Frank Bernheisel: The View From Here
Frank Bernheisel
Frank Bernheisel
Posted 01.06.17
Just Outside Washington

All photos courtesy the author and Kathy Cavanaugh

Winding down

The Viking Akun had cruised through the night on the Volga as it wandered through the Russian Plain, which is characterized by low hills and woods. We arrived in Yaroslavl just after breakfast about 8 a.m. . This city of about 600,000 was founded about 1000 CE on the banks of the Volga River on the site of a Viking village. The Volga turns south at this point. The Vikings used the river as their route to the Caspian Sea.

We assembled for our tour of the town. Our first stop was the Church of the Ascension of Christ, originally built in stone in about 1210 and rebuilt in its current form in 2010. We approached the church from the back through a large park across from the Soviet Square and past the memorial to Soviet soldiers killed in WWII.


We walked through the park along the river promenade to the front of the church. The park was immaculate with walkways, lawns, and flowers; there was no litter and no graffiti. Since it was August our timing for the visit was perfect; it was cloudy but comfortable "jacket" weather. However, in November the average temperature drops below freezing and stays there through March.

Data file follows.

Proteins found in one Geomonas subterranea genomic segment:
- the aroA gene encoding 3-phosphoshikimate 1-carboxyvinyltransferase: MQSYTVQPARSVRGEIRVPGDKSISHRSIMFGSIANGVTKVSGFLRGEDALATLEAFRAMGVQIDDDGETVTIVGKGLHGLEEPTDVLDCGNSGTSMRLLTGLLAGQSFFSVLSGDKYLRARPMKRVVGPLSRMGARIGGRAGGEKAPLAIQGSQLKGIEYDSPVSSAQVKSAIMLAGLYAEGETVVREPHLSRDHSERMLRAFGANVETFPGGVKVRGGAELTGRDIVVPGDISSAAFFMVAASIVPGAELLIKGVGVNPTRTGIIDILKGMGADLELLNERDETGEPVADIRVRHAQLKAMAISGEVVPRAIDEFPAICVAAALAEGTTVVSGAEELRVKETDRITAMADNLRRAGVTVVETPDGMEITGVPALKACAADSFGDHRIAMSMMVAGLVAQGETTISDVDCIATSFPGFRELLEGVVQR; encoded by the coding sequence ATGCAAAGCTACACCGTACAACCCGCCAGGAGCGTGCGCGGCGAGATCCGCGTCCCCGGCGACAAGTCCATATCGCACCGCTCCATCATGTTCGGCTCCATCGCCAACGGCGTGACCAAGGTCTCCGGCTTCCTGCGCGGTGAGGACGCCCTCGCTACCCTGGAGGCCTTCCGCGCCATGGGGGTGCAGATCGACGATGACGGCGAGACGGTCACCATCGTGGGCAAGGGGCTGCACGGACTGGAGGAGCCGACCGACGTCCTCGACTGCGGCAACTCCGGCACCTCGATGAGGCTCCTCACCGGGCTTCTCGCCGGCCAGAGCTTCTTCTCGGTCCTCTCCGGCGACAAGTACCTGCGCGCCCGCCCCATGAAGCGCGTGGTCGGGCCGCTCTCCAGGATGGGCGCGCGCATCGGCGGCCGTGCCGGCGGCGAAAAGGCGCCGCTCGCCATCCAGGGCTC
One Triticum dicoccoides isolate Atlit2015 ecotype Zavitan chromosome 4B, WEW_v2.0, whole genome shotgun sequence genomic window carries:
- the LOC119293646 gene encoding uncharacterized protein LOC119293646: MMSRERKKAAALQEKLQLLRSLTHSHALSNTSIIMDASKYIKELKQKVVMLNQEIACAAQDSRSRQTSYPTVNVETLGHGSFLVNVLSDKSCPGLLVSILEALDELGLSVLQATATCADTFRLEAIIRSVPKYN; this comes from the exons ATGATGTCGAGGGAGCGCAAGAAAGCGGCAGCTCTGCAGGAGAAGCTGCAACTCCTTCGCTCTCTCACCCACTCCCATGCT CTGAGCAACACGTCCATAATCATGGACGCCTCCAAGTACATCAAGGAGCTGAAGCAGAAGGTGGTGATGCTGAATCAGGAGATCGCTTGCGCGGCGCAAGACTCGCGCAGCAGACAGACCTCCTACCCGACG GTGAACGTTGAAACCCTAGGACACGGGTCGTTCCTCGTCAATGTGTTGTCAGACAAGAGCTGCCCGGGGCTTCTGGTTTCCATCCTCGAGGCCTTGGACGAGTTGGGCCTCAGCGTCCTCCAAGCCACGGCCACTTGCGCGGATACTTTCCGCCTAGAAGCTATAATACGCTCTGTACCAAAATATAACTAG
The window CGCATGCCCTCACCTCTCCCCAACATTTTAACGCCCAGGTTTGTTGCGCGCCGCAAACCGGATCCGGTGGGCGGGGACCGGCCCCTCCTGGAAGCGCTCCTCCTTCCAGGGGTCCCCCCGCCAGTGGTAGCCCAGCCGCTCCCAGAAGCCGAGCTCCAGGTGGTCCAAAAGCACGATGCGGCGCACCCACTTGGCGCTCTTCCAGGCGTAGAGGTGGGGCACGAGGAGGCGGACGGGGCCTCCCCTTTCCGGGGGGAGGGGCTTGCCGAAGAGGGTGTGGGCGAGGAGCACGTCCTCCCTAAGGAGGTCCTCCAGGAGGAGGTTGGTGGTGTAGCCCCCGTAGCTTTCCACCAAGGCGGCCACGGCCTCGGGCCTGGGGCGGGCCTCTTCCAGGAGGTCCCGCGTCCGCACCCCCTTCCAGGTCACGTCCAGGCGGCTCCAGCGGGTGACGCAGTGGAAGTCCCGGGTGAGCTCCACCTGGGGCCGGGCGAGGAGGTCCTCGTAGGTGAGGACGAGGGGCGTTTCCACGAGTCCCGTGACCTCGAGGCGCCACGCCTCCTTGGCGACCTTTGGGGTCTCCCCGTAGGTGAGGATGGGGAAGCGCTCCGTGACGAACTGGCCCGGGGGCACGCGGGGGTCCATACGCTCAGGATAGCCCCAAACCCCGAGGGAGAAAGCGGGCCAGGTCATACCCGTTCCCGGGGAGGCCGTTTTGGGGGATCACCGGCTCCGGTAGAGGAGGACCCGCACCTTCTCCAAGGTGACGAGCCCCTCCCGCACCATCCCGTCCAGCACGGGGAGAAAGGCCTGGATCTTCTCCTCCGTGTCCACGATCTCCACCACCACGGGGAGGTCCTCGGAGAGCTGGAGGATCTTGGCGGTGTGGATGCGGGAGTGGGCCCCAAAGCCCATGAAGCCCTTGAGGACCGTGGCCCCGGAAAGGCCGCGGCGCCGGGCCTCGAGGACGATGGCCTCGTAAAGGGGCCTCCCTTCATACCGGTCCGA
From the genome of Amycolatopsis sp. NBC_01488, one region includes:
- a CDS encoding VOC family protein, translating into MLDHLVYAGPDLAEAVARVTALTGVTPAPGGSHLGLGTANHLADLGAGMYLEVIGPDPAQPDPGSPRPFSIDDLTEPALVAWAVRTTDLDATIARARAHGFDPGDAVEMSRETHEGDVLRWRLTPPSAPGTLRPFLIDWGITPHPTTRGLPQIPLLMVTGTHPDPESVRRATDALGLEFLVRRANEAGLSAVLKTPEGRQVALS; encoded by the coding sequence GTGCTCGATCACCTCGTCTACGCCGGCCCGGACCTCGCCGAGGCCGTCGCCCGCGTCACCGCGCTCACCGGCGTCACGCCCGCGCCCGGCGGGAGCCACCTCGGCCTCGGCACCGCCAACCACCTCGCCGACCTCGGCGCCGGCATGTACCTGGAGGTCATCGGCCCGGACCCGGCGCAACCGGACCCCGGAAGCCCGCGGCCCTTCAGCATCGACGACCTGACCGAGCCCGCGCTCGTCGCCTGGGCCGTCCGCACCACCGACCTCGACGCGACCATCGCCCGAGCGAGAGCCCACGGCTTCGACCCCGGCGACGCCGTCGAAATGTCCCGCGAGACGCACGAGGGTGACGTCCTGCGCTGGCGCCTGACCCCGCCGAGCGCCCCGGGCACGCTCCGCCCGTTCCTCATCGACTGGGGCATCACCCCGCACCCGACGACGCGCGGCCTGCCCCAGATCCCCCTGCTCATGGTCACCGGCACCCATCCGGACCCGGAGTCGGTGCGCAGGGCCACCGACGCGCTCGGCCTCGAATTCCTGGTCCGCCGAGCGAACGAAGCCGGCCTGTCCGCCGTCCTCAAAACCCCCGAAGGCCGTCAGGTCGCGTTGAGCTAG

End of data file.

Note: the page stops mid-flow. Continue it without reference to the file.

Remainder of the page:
This shows the entrance to the church with the superb ceramic tile surrounding the doorway and in the fresco above.


The interior picture shows the Templon or iconostasis. If you look closely you will see two priests in blue robes in the "Beautiful Gate", which leads to the Sanctuary. There are many Icons all designed and placed according to the Russian Orthodox Church requirements (there is actually a church manual on the subject). These were all new and gleamed with gold.


The church faces the confluence of the Volga and the Kotorosl Rivers where a new park, left picture, has been constructed celebrating the official founding of the city in 1006. The park was well below the Volga-Promenade on which we walked.


The promenade and the pavilion, right picture, were built in the 19th century during a period of major development and industrialization in the city. Yaroslavl still produces textiles, ceramics, jewelry, lace, and crafts.


We boarded our coach for a short ride to the center of Yaroslavl to visit the central city market. The food portion of the market was inside the market building and had many stalls selling fresh local produce, as well as produce from southern Russia.


In addition to fresh produce, the market had fresh local meat and poultry, right picture. One of the favorite stall for our group was the chocolatier. Russians pride themselves on the quality of their chocolate; it was quite tasty. The courtyard of the market had many stalls with clothing including woolen sweaters, socks and hats, and fur and leather goods. The fur coats looked very tempting but Kathy said "no."

Yaroslavl is a pleasant town to walk in, particularly since the day had turned warm and sunny. The city became an administrative center in the 18th century, which spurred its development.